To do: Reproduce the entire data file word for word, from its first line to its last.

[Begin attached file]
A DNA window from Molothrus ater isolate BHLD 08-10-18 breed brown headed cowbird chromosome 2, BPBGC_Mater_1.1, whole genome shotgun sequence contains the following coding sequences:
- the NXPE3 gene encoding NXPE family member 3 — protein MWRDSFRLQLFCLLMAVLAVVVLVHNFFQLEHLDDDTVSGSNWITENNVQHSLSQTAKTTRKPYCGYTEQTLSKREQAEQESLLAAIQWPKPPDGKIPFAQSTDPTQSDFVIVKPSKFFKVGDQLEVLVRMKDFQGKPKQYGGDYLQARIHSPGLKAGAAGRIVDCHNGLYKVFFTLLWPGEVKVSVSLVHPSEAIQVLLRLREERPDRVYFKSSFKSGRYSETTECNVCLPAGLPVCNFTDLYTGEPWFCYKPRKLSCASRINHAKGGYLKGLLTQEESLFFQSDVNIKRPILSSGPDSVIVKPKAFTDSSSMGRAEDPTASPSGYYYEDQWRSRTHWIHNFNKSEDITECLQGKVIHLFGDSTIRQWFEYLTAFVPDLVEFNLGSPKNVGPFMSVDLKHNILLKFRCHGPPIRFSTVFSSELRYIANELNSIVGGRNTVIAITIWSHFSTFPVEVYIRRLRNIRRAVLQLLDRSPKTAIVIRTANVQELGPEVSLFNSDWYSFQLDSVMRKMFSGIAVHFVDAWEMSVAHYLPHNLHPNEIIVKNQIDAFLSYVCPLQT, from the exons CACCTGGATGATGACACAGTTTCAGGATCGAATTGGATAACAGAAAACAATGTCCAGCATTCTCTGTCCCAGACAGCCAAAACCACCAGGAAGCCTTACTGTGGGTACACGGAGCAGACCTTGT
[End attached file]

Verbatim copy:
A DNA window from Molothrus ater isolate BHLD 08-10-18 breed brown headed cowbird chromosome 2, BPBGC_Mater_1.1, whole genome shotgun sequence contains the following coding sequences:
- the NXPE3 gene encoding NXPE family member 3 — protein MWRDSFRLQLFCLLMAVLAVVVLVHNFFQLEHLDDDTVSGSNWITENNVQHSLSQTAKTTRKPYCGYTEQTLSKREQAEQESLLAAIQWPKPPDGKIPFAQSTDPTQSDFVIVKPSKFFKVGDQLEVLVRMKDFQGKPKQYGGDYLQARIHSPGLKAGAAGRIVDCHNGLYKVFFTLLWPGEVKVSVSLVHPSEAIQVLLRLREERPDRVYFKSSFKSGRYSETTECNVCLPAGLPVCNFTDLYTGEPWFCYKPRKLSCASRINHAKGGYLKGLLTQEESLFFQSDVNIKRPILSSGPDSVIVKPKAFTDSSSMGRAEDPTASPSGYYYEDQWRSRTHWIHNFNKSEDITECLQGKVIHLFGDSTIRQWFEYLTAFVPDLVEFNLGSPKNVGPFMSVDLKHNILLKFRCHGPPIRFSTVFSSELRYIANELNSIVGGRNTVIAITIWSHFSTFPVEVYIRRLRNIRRAVLQLLDRSPKTAIVIRTANVQELGPEVSLFNSDWYSFQLDSVMRKMFSGIAVHFVDAWEMSVAHYLPHNLHPNEIIVKNQIDAFLSYVCPLQT, from the exons CACCTGGATGATGACACAGTTTCAGGATCGAATTGGATAACAGAAAACAATGTCCAGCATTCTCTGTCCCAGACAGCCAAAACCACCAGGAAGCCTTACTGTGGGTACACGGAGCAGACCTTGT